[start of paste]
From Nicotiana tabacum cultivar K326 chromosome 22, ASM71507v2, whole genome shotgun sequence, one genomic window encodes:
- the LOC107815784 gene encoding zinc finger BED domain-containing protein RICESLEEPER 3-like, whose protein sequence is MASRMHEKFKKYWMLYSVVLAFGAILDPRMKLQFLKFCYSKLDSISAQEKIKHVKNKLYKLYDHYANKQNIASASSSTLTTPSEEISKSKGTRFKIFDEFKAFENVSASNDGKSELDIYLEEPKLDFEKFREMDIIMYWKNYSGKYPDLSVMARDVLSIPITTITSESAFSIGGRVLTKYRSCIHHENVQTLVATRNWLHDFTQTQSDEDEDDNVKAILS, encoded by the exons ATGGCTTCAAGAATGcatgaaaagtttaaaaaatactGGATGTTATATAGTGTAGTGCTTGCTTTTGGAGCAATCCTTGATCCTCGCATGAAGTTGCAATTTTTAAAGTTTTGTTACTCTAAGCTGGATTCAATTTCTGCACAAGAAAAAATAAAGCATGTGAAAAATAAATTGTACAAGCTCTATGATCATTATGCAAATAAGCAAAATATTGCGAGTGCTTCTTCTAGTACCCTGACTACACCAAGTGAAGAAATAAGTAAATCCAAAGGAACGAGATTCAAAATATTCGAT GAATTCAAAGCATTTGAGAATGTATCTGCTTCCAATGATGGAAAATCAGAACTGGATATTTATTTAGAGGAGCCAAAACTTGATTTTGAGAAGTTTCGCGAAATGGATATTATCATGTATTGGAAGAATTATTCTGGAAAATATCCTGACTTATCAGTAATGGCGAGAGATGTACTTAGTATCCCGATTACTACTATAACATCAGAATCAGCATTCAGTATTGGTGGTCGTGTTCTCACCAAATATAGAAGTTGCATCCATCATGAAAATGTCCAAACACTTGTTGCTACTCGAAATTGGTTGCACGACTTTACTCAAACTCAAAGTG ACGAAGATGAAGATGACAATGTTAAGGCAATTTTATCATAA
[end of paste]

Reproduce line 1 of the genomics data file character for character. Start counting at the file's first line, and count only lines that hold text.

From Nicotiana tabacum cultivar K326 chromosome 22, ASM71507v2, whole genome shotgun sequence, one genomic window encodes: